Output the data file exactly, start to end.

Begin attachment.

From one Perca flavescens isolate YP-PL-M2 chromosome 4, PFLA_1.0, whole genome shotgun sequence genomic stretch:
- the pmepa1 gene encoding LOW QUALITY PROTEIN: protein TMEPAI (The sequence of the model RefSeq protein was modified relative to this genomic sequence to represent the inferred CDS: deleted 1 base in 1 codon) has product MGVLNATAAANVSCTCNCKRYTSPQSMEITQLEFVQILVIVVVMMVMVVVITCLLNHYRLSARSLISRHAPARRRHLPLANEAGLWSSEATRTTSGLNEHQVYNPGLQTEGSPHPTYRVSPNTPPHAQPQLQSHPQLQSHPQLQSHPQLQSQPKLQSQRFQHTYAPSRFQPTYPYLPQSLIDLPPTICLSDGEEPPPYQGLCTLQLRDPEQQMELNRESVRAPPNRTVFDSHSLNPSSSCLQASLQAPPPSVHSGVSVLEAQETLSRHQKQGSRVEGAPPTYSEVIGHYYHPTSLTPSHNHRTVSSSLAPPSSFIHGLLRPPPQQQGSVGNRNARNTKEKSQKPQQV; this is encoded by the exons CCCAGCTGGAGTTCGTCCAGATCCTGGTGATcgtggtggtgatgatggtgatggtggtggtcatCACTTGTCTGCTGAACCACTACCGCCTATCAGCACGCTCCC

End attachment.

From one Perca flavescens isolate YP-PL-M2 chromosome 4, PFLA_1.0, whole genome shotgun sequence genomic stretch:
- the pmepa1 gene encoding LOW QUALITY PROTEIN: protein TMEPAI (The sequence of the model RefSeq protein was modified relative to this genomic sequence to represent the inferred CDS: deleted 1 base in 1 codon) has product MGVLNATAAANVSCTCNCKRYTSPQSMEITQLEFVQILVIVVVMMVMVVVITCLLNHYRLSARSLISRHAPARRRHLPLANEAGLWSSEATRTTSGLNEHQVYNPGLQTEGSPHPTYRVSPNTPPHAQPQLQSHPQLQSHPQLQSHPQLQSQPKLQSQRFQHTYAPSRFQPTYPYLPQSLIDLPPTICLSDGEEPPPYQGLCTLQLRDPEQQMELNRESVRAPPNRTVFDSHSLNPSSSCLQASLQAPPPSVHSGVSVLEAQETLSRHQKQGSRVEGAPPTYSEVIGHYYHPTSLTPSHNHRTVSSSLAPPSSFIHGLLRPPPQQQGSVGNRNARNTKEKSQKPQQV; this is encoded by the exons CCCAGCTGGAGTTCGTCCAGATCCTGGTGATcgtggtggtgatgatggtgatggtggtggtcatCACTTGTCTGCTGAACCACTACCGCCTATCAGCACGCTCCC